Katie’s Van offers service to seniors

Columbia House families able to use van to transport family members around town

The Columbia House Enhancement Society (CHES) has instigated a project that will make getting around a little easier for the residents of Columbia House.

“Katie’s Van” a wheelchair-accessible van has been made available through the society for residents, their family members, and those in need around the community.

“With the help of Katie, Nick and Judy Gibbs, we have access to a wheelchair van. Katie has an electric wheelchair now so they don’t need it as much. Families can take their loved ones home for a meal or take them to go and see different areas, which is great, because not everyone has a wheelchair-equipped van,” said CHES Member John Newton.

The van is insured and people can pick it up at their convenience.

“It’s really quite easy. People can take their mom and whoever home for dinner, and take them back. If you want to go to Kinsmen Beach in the summer you can go down there. Unfortunately, this town is not really wheelchair accessible, so we have been working on that,” he said.

Kate Gibbs is thrilled to be able to give back to the community. The diverse abilities advocate was born with cerebral palsy and has been busy completing her education at The College of the Rockies in Cranbrook with a diploma in Human Service Work.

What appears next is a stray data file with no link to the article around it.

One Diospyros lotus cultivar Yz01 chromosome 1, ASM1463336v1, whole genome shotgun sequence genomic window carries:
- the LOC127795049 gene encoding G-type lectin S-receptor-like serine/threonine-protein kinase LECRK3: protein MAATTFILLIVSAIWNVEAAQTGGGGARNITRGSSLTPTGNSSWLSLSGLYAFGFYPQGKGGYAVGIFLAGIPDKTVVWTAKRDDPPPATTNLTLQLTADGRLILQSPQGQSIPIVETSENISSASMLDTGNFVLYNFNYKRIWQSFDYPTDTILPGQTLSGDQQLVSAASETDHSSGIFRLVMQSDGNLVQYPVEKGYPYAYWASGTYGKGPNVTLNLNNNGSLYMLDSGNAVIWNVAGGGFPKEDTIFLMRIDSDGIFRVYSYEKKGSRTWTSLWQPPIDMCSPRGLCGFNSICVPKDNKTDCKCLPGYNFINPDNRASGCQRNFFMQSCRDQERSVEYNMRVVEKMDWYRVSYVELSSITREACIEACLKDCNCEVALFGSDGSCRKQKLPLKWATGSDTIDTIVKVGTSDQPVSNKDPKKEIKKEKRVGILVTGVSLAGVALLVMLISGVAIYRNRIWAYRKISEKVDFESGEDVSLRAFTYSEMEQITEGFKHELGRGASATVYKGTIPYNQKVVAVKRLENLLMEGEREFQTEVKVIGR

“I loved it — I was down there for a couple of years and I lived on my own and made some friends,” said Ms. Gibbs.

The opportunity to live and study on her own was a big accomplishment for the Invermere native.

“Having my independence was awesome. At first I didn’t know if I could do it, but now I know that I can,” she said.

Ms. Gibbs maintains that when you are living with a disability, independence is essential to a higher quality of living. With the support of her mom and dad, Ms. Gibbs has come far over the years with the help of her friends, teachers and caregivers and she looks forward to continuing her work in the community.

The van was originally inspired by Ms. Gibbs’ late grandmother who was a resident of Columbia House and a huge support to her.

“She would have loved it — she always loved coming to the Children’s Hospital with me in Calgary and she was instrumental in the development of “Katie’s Van,” Ms. Gibbs told the Pioneer.

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